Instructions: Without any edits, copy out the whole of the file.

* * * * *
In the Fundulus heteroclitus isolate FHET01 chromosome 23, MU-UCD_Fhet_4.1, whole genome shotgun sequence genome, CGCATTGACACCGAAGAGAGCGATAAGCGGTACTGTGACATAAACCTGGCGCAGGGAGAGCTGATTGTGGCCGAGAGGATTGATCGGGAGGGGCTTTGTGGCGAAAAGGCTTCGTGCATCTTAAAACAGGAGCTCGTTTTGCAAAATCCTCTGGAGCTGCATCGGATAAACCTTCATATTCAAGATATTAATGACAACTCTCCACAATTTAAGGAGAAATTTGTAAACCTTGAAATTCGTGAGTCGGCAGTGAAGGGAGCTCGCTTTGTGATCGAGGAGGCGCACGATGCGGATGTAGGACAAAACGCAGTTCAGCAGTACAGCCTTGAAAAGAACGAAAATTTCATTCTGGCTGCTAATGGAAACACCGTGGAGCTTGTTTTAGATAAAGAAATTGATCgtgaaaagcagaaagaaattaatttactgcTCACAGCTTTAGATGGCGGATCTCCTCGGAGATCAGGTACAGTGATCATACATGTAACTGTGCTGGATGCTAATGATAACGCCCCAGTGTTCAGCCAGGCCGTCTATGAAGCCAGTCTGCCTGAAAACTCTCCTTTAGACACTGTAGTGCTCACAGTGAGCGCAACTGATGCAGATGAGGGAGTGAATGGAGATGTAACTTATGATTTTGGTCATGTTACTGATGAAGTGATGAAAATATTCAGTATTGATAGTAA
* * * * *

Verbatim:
In the Fundulus heteroclitus isolate FHET01 chromosome 23, MU-UCD_Fhet_4.1, whole genome shotgun sequence genome, CGCATTGACACCGAAGAGAGCGATAAGCGGTACTGTGACATAAACCTGGCGCAGGGAGAGCTGATTGTGGCCGAGAGGATTGATCGGGAGGGGCTTTGTGGCGAAAAGGCTTCGTGCATCTTAAAACAGGAGCTCGTTTTGCAAAATCCTCTGGAGCTGCATCGGATAAACCTTCATATTCAAGATATTAATGACAACTCTCCACAATTTAAGGAGAAATTTGTAAACCTTGAAATTCGTGAGTCGGCAGTGAAGGGAGCTCGCTTTGTGATCGAGGAGGCGCACGATGCGGATGTAGGACAAAACGCAGTTCAGCAGTACAGCCTTGAAAAGAACGAAAATTTCATTCTGGCTGCTAATGGAAACACCGTGGAGCTTGTTTTAGATAAAGAAATTGATCgtgaaaagcagaaagaaattaatttactgcTCACAGCTTTAGATGGCGGATCTCCTCGGAGATCAGGTACAGTGATCATACATGTAACTGTGCTGGATGCTAATGATAACGCCCCAGTGTTCAGCCAGGCCGTCTATGAAGCCAGTCTGCCTGAAAACTCTCCTTTAGACACTGTAGTGCTCACAGTGAGCGCAACTGATGCAGATGAGGGAGTGAATGGAGATGTAACTTATGATTTTGGTCATGTTACTGATGAAGTGATGAAAATATTCAGTATTGATAGTAA